This is our truth, tell us yours
Ten years ago, today, I was sat in a busy office, watching rolling news footage on the office TV. We were told, variously, that there had been a power cut on the tube, that there had been an accident involving a power transformer, that a train had broken down….
We learned little from those first TV news reports, and most of what we did learn was wrong. The news stations were wrong footed, and reduced to reporting everything they heard, with neither judgement nor wisdom. It was intensely frustrating.
People I cared about, people I knew, people I worked with were commuting into London that day. Gradually the picture emerged, and the scramble began. Literally, the picture emerged; buses ripped open like tincans, tube stations turned into charnel houses. Where were our colleagues? Were they all ok? Did we cancel any trips to London in the day to come? What did we say to family and friends who were trying to find out if we knew where their loved ones were?
Meanwhile, on rolling news, nothing resembling journalism was taking place. Journalists, anchors, special correspondents, roving reporters, all were reduced by their methods, by the needs of their service, the events of the day, to mere gossips, repeating whatever they were told, refusing to speculate even as they wondered aloud who might have done it, or why, or what the death toll might be.
I had been brought up to admire and love journalism, the practice and craft of taking sources, facts and voices, and from them curating a version of the truth that could be consumed and deconstructed to add to our understanding of the world.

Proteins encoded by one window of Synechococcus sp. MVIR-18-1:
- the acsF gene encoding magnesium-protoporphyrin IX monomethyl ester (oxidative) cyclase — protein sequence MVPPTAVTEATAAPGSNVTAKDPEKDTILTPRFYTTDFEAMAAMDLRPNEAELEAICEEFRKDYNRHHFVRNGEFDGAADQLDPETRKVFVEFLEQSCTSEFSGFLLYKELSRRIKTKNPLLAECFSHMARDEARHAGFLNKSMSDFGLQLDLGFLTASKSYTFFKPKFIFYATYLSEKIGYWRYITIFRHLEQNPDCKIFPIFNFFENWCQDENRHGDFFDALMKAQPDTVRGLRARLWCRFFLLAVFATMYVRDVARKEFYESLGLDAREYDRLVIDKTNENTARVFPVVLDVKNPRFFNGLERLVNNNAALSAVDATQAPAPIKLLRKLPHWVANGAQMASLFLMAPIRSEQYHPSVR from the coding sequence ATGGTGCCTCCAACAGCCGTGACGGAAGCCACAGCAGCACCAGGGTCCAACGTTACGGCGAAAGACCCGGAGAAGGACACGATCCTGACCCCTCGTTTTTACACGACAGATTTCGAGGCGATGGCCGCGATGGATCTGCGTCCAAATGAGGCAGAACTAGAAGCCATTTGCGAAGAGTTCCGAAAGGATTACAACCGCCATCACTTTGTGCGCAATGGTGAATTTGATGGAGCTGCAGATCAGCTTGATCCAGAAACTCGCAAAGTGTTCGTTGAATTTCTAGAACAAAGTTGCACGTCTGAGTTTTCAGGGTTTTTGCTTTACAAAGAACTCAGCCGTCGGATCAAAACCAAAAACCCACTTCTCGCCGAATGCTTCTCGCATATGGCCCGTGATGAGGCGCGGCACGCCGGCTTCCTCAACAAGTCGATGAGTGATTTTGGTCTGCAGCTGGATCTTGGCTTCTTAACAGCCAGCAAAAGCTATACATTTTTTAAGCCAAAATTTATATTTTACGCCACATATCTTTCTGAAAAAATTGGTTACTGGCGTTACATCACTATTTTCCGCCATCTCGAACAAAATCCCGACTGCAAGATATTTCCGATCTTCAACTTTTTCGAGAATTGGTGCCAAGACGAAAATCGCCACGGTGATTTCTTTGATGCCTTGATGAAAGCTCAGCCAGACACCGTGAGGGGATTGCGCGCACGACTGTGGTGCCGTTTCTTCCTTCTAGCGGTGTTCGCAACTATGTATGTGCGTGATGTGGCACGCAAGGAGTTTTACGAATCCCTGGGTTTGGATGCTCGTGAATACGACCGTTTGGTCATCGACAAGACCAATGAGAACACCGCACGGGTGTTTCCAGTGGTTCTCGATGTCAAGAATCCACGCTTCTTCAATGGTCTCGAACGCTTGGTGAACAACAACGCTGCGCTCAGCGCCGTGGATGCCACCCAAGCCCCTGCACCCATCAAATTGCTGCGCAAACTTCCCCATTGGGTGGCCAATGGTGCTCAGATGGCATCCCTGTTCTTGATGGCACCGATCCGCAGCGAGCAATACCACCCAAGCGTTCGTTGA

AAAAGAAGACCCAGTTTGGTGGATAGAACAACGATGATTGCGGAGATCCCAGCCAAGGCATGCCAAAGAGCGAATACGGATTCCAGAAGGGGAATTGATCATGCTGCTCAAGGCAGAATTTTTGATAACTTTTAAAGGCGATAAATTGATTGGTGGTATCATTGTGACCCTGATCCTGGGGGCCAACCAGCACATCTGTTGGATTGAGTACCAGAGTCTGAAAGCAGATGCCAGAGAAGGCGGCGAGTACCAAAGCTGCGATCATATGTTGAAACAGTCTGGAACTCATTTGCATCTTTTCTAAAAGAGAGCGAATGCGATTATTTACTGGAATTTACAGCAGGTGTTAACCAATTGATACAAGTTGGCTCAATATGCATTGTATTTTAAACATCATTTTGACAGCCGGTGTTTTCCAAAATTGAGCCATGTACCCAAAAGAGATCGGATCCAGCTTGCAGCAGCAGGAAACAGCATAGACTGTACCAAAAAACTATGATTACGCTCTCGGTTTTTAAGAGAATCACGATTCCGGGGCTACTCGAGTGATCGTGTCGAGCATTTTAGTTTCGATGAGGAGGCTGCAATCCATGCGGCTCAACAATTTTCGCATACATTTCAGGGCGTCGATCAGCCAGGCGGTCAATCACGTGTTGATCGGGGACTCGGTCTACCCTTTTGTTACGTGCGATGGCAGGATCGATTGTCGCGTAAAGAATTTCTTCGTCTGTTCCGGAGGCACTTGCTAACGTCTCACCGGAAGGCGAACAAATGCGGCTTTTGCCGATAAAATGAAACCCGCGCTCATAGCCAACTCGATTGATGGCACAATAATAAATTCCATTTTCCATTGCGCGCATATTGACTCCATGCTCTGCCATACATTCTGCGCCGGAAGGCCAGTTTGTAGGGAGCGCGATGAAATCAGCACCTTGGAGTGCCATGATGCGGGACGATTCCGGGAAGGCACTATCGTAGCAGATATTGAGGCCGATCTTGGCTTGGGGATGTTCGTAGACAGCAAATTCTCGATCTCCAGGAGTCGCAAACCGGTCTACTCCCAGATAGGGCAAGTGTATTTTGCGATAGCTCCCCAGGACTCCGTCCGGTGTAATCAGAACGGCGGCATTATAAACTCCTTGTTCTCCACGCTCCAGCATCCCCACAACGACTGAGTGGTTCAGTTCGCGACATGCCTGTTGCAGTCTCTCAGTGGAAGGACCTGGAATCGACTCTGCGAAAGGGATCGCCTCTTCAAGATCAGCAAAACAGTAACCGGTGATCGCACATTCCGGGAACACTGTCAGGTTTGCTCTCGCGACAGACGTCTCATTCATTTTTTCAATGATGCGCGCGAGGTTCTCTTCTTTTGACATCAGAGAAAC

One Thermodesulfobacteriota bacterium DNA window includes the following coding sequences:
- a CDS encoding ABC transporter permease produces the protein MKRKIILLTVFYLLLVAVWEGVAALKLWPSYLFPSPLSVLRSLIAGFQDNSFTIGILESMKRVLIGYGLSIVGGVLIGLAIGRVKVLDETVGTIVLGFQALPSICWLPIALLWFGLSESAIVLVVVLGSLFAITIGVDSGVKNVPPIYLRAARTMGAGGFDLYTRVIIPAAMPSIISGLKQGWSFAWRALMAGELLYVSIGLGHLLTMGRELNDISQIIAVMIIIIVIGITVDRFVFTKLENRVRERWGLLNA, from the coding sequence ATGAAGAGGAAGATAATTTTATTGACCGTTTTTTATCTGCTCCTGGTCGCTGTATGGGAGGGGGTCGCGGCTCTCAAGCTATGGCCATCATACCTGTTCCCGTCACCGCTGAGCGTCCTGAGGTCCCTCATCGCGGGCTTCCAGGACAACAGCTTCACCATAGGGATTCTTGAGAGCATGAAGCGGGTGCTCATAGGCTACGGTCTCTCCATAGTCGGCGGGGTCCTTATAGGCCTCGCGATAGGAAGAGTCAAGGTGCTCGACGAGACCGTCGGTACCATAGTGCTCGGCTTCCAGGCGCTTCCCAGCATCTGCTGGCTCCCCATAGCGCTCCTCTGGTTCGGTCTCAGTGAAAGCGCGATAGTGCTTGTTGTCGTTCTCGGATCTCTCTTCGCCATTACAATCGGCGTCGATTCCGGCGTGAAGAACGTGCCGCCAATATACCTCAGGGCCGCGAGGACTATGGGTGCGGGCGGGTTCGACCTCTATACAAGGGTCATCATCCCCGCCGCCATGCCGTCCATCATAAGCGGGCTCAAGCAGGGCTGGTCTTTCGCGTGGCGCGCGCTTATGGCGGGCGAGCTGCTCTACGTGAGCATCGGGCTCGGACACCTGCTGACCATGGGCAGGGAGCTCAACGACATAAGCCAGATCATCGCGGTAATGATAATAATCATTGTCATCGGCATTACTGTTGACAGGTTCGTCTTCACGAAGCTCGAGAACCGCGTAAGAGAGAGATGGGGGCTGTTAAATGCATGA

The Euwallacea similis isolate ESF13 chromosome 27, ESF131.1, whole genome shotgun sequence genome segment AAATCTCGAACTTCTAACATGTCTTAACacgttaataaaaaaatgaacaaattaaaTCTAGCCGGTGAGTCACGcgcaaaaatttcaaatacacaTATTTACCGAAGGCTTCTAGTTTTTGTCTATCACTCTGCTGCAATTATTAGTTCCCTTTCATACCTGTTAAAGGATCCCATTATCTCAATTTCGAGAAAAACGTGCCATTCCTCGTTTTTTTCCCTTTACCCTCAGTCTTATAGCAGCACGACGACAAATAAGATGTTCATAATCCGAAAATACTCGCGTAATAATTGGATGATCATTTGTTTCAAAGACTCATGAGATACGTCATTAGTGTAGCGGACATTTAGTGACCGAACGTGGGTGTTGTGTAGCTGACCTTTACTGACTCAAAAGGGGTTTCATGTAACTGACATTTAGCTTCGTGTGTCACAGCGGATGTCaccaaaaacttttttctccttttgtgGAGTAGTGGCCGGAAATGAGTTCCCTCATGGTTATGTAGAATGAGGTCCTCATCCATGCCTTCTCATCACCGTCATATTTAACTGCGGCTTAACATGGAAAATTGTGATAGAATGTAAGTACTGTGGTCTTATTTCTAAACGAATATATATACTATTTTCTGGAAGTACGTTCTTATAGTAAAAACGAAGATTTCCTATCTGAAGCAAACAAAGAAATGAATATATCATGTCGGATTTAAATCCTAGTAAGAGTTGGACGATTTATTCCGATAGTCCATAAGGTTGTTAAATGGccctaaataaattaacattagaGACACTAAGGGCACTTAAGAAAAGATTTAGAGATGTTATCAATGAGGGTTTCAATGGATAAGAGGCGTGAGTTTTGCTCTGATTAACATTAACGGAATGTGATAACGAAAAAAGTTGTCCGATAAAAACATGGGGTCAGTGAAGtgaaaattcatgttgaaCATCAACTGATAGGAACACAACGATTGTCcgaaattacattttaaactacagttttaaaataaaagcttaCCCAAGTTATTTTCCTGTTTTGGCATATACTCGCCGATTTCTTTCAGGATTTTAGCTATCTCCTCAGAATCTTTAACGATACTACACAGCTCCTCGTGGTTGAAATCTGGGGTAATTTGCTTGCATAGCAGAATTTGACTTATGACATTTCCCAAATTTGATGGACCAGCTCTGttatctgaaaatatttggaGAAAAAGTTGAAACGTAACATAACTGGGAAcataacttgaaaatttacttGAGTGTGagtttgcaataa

On a bleak night, after 7/7, when I woke up in darkness and wondered what world I was bringing my child up in,I realised that part of the problem was that I expected journalists to be curators, and on that awful July day I realised they were conduits, valued not for what they added in terms of understanding and nuance, but for the speed with which they got the latest gossip to the marketplace.
That realization was an end of the innocence moment, a realization that what I once saw as a principle of journalism might have been nothing more than an artefact of the production process. Great journalism might have been nothing more than an accidental consequence of the limitations of the printing process, and tolling news exposed that belief in high journalism as a narrative fallacy, a wish to believe in something more than just the practical.
As I say, I hate rolling news, both for stealing my illusion and for stealing the time and space in which great, considered, thoughtful journalism could happen.